I'm trying to do MD on water vapor. As I know there exists some water models for liquid water, such as SPC,SPC/E,TIP3P, but will they also apply to vapor state of water? And what's the difference of simulations of liquid and vapor water?
It is certainly true that most of the standard water models are "tuned" according to properties of the liquid phase—they are intended, after all, to be used as models for bulk water, rather than modeling interfacial properties.
That said, you can use these liquid-phase models to simulate vapor-liquid equilibrium, so long as you're willing to live with the substantial inadequacies that are associated with them. A few years back, I did a study of surface tension of common water models (arXiv link), and found that none of them gave surface tensions higher than 62 mN/m (the experimental value is closer to 72 mN/m). Even the best water model currently out there, the TIP4P/2005 model, only gives values of approximately 65 mN/m (according to Gromacs, NAMD, and LAMMPS simulations).
The principal thing to remember about the vapor phases is that at low temperatures, there are very few water molecules in the vapor phase, since the density is so low. That means you'll need to have either a large system or a long sampling time to get enough statistics for accurate calculations.
Generally, you should choose the forcefield that most accurately reproduces the quantity of greatest interest to you (dielectric constant, dipole moment, surface tension, etc.). This is an excellent guide to all of the different water models and their respective strengths and weaknesses.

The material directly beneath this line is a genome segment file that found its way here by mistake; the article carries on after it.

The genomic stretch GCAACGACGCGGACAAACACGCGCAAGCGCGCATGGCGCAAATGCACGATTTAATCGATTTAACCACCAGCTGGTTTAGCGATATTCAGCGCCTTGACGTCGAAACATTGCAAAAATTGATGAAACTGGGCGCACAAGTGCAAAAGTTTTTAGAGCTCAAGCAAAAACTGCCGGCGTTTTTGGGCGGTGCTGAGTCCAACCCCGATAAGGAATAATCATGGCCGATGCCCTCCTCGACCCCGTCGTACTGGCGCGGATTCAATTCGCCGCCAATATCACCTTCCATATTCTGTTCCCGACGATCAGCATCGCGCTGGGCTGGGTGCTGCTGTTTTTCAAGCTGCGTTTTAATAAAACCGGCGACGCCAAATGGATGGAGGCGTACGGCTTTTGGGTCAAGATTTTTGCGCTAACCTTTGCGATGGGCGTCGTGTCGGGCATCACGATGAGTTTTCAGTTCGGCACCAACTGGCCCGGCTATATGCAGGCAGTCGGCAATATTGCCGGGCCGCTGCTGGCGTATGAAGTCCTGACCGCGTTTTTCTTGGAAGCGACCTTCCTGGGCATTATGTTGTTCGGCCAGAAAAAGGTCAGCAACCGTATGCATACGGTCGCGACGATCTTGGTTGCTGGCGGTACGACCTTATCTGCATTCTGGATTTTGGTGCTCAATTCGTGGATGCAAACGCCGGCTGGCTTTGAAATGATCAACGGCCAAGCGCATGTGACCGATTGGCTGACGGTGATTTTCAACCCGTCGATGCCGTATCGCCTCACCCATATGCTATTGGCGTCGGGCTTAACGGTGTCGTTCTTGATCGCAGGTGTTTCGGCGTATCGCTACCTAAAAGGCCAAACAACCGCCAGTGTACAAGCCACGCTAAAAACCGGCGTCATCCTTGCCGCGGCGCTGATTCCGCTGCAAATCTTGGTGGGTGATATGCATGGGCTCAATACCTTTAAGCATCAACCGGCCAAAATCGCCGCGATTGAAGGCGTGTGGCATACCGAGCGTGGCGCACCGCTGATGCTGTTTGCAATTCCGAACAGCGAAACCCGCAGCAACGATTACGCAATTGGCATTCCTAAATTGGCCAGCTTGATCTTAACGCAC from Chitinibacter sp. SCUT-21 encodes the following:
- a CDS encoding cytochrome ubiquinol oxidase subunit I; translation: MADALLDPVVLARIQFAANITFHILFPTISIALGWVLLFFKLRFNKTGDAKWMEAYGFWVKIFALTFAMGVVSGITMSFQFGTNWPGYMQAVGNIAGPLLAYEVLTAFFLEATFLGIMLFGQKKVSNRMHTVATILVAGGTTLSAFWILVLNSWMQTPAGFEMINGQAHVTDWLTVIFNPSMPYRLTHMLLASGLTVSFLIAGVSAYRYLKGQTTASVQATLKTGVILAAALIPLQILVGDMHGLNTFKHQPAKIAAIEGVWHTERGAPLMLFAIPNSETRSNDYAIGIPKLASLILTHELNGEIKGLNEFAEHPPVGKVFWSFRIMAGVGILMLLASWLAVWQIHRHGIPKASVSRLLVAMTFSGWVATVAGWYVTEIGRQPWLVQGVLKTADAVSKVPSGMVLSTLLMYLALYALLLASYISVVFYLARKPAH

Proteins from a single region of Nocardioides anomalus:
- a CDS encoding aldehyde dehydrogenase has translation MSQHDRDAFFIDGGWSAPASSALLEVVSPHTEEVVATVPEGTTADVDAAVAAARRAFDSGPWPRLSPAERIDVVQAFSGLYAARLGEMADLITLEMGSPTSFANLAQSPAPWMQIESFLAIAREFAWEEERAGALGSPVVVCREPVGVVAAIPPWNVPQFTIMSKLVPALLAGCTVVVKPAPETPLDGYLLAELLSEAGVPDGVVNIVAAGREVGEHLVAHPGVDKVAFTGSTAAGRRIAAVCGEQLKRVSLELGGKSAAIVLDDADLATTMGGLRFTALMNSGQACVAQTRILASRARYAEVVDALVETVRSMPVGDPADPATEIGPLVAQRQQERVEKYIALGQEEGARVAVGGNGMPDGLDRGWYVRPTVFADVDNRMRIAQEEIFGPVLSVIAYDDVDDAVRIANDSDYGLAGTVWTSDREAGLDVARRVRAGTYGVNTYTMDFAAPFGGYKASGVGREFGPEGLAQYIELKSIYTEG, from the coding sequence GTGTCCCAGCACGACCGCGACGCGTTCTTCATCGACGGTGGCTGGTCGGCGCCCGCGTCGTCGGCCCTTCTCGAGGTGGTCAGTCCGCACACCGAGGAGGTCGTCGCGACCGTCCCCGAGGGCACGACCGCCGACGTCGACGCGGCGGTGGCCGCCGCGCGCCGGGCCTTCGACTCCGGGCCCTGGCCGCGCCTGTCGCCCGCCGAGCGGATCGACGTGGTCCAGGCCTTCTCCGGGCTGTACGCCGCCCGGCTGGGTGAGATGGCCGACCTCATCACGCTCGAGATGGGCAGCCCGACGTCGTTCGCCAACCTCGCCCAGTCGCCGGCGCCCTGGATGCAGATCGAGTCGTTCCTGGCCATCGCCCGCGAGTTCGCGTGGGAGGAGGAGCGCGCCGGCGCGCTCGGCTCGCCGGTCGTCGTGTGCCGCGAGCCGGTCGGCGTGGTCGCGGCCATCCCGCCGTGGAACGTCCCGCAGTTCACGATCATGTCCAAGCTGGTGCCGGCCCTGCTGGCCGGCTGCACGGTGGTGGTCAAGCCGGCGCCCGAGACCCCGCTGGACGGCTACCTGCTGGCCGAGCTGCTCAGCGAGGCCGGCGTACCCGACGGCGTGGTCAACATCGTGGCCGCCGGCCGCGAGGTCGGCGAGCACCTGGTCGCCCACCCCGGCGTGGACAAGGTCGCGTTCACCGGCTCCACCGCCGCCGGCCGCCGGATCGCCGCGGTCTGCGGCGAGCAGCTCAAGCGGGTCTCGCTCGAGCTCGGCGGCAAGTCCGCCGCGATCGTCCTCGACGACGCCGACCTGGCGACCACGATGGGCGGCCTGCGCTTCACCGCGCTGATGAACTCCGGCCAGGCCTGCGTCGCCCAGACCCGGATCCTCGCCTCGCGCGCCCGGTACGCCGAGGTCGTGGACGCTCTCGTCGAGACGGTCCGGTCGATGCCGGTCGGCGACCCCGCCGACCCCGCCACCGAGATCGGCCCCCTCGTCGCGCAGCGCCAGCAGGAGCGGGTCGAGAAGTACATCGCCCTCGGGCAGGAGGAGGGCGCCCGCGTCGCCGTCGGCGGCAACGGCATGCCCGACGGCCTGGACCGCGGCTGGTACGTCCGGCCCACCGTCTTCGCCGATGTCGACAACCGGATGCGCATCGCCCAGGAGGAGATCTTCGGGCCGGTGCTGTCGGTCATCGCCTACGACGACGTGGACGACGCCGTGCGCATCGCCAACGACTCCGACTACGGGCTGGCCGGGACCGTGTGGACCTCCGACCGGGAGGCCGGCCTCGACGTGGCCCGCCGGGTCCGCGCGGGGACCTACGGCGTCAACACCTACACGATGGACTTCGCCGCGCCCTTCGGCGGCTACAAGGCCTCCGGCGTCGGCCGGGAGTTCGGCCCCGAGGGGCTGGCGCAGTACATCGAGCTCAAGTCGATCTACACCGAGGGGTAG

There are several dozen different water models out there, and they all suck in their own special way, so eventually you just have to close your eyes and pick one. My experience is that most non-experts just end up using the defacto standard, i.e. TIP3P/TIP4P, which is probably just fine for most applications.
As for the difference in how accurate forcefields are in gas vs liquid phases, one of the weaknesses of all MM forcefields is that they are very context sensitive. A forcefield which is accurate for gas phase will always be less accurate for liquid phase, and vice versa. Some forcefield features, such as polarization, allow for some degree of dynamic response to changes in molecular context, but even so there will never be an MM forcefield that has anywhere near chemical accuracy across two phases. I think that most simulators learn to live with a certain level of these kinds of inaccuracies.
If you do want a very accurate multi-phase simulation, you'll really have to start looking into the quantum methods.